Here’s a shocker. It looks like one of the best weapons we have right now in the fight-to-the-death cage match that is combatting climate change is — drumroll please — planting trees!

This news comes from a report out of the University of Oxford comparing different ways of removing CO2 from the atmosphere — which is a great thing to do, because it buys us more time to get our shit together and figure out how to stop pumping out so much of the stuff in the first place.

It turns out that one hectare of forest can sequester around 3.7 tons of CO2 per year at a cost of less than 100 dollars per ton, according to the report. Plus, trees can do other cool things like improve soil quality. Aren’t trees great? If only we’d known this before!

Other carbon capturing contenders include grabbing CO2 emissions from biomass-burning plants, sucking CO2 directly out of the air, and putting lime in seawater to make it absorb more CO2. On a larger scale, all of these options would destroy trees in a contest of who can capture the most CO2, but these more techie methods come with political hurdles and high costs. Realistically, the researchers say, these options might not make a significant impact until 2050.

But fear not, treehuggers. Your beloved forests won’t have to bear this burden alone until then. Dirt also has a role to play in the more immediate carbon capture game. With better agricultural land management, we can increase the amount of organic carbon in soil. We can also burn biomass into a carbon-dense biochar and store it in soil.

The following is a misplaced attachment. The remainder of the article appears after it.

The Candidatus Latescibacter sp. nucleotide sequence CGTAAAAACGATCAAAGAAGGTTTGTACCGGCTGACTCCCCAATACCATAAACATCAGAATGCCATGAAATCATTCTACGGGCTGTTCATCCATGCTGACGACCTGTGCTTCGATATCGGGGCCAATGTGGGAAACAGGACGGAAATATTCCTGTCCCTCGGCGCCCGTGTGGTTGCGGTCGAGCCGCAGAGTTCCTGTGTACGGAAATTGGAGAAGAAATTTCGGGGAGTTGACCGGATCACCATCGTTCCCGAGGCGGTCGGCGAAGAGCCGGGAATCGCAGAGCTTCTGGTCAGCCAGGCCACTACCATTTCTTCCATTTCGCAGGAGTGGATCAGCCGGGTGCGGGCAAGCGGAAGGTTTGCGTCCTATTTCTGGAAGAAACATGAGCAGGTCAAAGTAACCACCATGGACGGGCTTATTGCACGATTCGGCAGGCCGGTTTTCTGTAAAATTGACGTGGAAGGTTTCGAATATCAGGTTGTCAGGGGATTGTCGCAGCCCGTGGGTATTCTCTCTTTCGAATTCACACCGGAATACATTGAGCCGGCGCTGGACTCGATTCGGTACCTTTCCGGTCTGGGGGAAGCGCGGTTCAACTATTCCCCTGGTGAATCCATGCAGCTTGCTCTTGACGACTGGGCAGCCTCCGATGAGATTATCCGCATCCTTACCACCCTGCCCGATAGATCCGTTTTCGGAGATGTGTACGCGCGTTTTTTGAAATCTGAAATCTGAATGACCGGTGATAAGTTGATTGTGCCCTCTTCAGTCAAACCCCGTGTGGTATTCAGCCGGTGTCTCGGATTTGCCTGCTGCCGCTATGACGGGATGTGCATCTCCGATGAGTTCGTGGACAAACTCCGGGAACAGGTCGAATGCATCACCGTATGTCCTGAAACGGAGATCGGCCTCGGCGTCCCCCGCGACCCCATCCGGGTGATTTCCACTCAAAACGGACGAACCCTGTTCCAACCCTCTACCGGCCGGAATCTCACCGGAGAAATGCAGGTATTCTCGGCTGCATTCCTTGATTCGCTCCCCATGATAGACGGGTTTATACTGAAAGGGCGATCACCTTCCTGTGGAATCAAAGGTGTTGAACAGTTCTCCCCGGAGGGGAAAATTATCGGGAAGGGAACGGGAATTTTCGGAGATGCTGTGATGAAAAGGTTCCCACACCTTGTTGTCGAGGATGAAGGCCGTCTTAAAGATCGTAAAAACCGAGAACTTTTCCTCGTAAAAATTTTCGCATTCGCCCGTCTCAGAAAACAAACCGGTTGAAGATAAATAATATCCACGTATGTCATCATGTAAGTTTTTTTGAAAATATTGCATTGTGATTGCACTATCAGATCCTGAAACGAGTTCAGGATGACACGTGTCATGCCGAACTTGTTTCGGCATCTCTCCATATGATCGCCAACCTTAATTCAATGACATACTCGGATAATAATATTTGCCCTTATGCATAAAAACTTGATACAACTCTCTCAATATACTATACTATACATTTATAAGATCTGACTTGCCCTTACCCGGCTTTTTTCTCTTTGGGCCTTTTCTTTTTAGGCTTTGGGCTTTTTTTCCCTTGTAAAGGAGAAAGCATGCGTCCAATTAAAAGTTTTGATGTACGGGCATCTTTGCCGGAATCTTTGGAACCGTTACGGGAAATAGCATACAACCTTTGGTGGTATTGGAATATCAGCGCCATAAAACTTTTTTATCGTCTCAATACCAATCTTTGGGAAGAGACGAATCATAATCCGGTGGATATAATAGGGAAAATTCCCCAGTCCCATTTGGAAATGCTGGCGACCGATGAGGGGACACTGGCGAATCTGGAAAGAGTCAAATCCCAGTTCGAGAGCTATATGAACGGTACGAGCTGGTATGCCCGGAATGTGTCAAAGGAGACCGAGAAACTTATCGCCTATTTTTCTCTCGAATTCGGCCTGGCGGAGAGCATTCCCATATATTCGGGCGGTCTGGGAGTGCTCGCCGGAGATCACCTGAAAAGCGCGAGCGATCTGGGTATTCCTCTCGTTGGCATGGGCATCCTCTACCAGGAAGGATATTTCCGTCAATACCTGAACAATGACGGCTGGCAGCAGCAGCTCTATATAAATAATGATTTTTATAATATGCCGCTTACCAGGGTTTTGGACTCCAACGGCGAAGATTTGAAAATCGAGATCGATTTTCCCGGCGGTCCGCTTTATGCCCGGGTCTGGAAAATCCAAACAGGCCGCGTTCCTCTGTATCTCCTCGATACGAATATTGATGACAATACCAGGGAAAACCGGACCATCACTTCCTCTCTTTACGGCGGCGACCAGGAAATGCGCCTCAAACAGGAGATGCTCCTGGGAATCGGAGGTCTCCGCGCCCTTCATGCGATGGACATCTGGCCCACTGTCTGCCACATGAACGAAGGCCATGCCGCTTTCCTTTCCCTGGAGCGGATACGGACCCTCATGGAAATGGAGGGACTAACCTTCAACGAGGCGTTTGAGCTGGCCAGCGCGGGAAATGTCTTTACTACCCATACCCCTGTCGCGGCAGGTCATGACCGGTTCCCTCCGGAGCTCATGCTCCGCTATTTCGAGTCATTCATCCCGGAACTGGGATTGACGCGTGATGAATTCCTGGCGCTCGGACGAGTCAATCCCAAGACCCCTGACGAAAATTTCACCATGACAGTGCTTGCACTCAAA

So trees and dirt are where it’s at for the next few decades, the researchers say, and perhaps by mid-century, we’ll be ready to pull out the big guns.

But lest we forget, the researchers at Oxford remind us:

 “It is clear that attaining negative emissions is in no sense an easier option than reducing current emissions. To remove CO2 T on a comparable scale to the rate it is being emitted inevitably requires effort and infrastructure on a comparable scale to global energy or agricultural systems. Combined with the potentially high costs and energy requirements of several technologies, and the global effort needed to approach the technical potentials discussed previously, it is clear that very large-scale negative emissions deployment, if it were possible, is not in any sense preferable to timely decarbonisation of the energy and agricultural systems.”

Guess it’s time to plant some trees and start the revolution!